Scientists have studied rocker Ozzy Osbourne’s genes, and as suspected he’s got super-boozer DNA. Alamy Stock Photo By Hailey Eber In 2010, when scientists at Knome Inc. were looking to study a remarkable human’s DNA, they didn’t ring up Steve Jobs or Beyoncé. Instead, the Cambridge, Mass.-based human genome company reached out to Ozzy Osbourne. They wanted to know what genes had kept the rocker alive through decades of heavy drug and alcohol abuse. Their findings did not disappoint. They discovered a never-before-seen mutation that may explain Osbourne’s ability to consume alcohol in great quantities and several genetic variations that predisposed … Continue reading Ozzy Osbourne is a genetic mutant, DNA research proves
BY BENTEJES People love their music. With music now accessible in so many ways and in so many settings, using music as an aid to work is commonplace. PJ Kaka argued in her Pick the Brain Article can temporarily make you smarter and can reduce stress. Many folks claim their music is essential to a successful work day. How important is your playlist to achieving greater productivity? If the music you play (or don’t play) while at work helps you get things done efficiently, keep it up. Don’t mess with success. If however, you aren’t satisfied with your musical landscape during work hours, … Continue reading How to Utilize Your Music Playlist to Improve Productivity
The song was described on Sonic Masala as “squalid, diseased, filthy, and oh so seductive.” Singer Nick Cave spoke of the song with Uncut magazine, mentioning that “Heathen Child” was “a quest to break from narrative song-writing in to something more impressionistic.” Continue reading Grinderman – Heathen Child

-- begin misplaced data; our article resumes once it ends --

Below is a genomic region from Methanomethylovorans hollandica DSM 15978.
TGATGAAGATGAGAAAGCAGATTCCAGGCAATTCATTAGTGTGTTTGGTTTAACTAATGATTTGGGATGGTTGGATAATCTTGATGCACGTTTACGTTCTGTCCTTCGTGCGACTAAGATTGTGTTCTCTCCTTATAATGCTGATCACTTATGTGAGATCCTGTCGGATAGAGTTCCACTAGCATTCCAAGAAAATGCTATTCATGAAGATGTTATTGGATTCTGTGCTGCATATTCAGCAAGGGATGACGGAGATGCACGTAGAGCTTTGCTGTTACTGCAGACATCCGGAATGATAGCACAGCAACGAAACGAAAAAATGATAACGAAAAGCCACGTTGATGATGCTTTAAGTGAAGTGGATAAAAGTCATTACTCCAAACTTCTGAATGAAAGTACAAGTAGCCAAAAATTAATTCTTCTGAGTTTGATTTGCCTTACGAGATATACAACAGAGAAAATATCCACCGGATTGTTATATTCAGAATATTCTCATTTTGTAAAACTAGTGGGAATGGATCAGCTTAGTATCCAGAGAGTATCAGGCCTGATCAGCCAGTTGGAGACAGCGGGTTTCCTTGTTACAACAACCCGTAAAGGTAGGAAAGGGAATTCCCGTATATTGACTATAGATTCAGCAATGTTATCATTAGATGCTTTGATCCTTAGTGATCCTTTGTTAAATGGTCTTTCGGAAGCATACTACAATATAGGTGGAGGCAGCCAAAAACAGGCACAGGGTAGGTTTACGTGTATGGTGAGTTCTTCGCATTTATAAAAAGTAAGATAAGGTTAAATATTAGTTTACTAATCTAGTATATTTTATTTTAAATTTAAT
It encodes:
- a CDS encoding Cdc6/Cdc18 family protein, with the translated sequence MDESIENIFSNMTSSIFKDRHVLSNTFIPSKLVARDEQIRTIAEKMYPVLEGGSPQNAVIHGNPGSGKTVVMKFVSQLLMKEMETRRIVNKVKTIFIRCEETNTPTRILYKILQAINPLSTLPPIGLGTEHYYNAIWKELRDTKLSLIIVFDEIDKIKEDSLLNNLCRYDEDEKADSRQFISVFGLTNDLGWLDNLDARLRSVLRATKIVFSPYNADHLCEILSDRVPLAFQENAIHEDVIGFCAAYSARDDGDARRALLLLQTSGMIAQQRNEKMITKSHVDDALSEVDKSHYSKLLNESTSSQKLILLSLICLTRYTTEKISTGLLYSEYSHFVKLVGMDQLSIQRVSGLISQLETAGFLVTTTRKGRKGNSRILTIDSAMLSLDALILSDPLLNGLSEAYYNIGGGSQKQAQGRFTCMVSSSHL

Ebet Roberts/Getty They say rock songs could be used to share WiFi passwords or short messages. by Shira Feder A song plays in a crowded supermarket. To some people, this is just background Muzak, stuff their cerebral cortex is barely processing as they focus on what they want to buy for dinner. But others can whip out their smartphones and discover that embedded in the music is information, maybe a wifi password or a website URL, or an alert that there’s a sale on apples in aisle three. That scenario is the vision Simon Tanner and Manuel Eichelberger, two Ph.D … Continue reading Scientists Find Key to Sending Data Through Music: Van Halen
Robbie Williams by Damian Jones The singer opened up about his previous mental health issues during a recent interview Robbie Williams has admitted that he considered taking his own life during a period when he was doing “a lot of coke”. The singer, speaking in a new interview, recalled that it happened while he was living at a “dark” house in Primrose Hill, London and thought he was experiencing paranormal activity. Speaking to Jo Wood on her Alien Nation podcast, Williams said: ”Instantly I picked up on it being weird and dark and having an energy. The first time it manifested itself as … Continue reading Robbie Williams says he considered suicide during a period where he was “doing a lot of coke”
Art by Vladimir Radunsky from On a Beam of Light: A Story of Albert Einstein by Jennifer Berne. “It is less about music being scientific and more about the universe being musical.” BY MARIA POPOVA “All truth is comprised in music and mathematics,” Margaret Fuller wrote as she was spearheading the Transcendentalist movement and laying the groundwork for what would later be called feminism. A century and a half after Fuller, theoretical physicist, cosmologist, and jazz saxophonist Stephon Alexander examines this dual seedbed of truth in The Jazz of Physics (public library) — part memoir of his improbable path to science and music, part captivating primer on modern … Continue reading The Jazz of Physics: Cosmologist and Saxophonist Stephon Alexander on Decoding the Song of the Universe
Clarifying the differences between what animals and humans hear. BY HENKJAN HONING We are all born with a predisposition for music, a predisposition that develops spontaneously and is refined by listening to music. Nearly everyone possesses the musical skills essential to experiencing and appreciating music. Think of “relative pitch,”recognizing a melody separately from the exact pitch or tempo at which it is sung, and “beat perception,”hearing regularity in a varying rhythm. Even human newborns turn out to be sensitive to intonation or melody, rhythm, and the dynamics of the noise in their surroundings. Everything suggests that human biology is already … Continue reading What Makes Music Special to Us?